Type-in listings written in BASIC were a common sight in Atari 8-bit magazines — as were BASIC listings that were used to create executable machine code programs on disk or cassette.
The magazines Antic and ANALOG in the United States also had a strong interest in the programming language Action!, though, and published a number of listings written using this speedy, game-friendly setup. Today’s Atari 8-bit game is one such example, bringing some solid and challenging platforming action home for us to enjoy.
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You’re probably familiar with various methods of software distribution from over the years.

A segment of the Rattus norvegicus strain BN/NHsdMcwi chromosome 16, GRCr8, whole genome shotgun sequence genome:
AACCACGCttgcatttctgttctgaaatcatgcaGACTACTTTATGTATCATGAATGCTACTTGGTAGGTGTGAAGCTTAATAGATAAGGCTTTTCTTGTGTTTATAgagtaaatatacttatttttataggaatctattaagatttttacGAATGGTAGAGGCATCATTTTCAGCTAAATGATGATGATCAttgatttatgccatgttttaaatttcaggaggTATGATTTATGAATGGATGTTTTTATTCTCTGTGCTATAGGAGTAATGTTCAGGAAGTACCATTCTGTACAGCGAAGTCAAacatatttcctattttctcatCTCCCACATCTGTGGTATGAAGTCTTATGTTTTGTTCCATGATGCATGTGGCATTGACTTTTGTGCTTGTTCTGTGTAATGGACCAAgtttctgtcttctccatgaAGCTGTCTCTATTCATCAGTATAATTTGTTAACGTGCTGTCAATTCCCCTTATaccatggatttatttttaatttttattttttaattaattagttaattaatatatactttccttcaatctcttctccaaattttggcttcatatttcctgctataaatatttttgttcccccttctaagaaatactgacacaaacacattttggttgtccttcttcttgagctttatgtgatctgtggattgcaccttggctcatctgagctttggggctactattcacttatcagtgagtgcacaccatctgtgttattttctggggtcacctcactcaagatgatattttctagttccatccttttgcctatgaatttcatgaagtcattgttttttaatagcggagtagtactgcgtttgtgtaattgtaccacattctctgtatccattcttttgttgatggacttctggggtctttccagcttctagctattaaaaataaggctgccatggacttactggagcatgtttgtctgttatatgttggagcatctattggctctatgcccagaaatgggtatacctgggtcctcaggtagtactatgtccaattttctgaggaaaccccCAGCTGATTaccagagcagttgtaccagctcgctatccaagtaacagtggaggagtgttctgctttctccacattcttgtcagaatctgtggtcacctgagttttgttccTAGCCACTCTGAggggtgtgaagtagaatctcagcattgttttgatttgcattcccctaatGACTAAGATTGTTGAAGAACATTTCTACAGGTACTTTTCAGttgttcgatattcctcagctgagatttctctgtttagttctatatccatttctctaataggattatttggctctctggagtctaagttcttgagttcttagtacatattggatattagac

In the Atari 8-bit era, we had a lot of public domain software that was freely distributable, often sold for the cost of a disk or two from user groups, local software outlets and national publications. But “Begware”, a twist on public domain that literally begged you to pay what you thought the game was worth according to some specific criteria, is a new twist on the formula I’ve not seen in quite this form before.
Illinois Smith, possibly the first (and last?) Begware game, is a mildly entertaining if simplistic romp through a maze as you hunt for treasures. Would I pay up in support of creator Greg Knauss’ unashamed (and rather amusing) begging? These days, sure. Back in the ’80s? Don’t be ridiculous, no-one paid for software back then!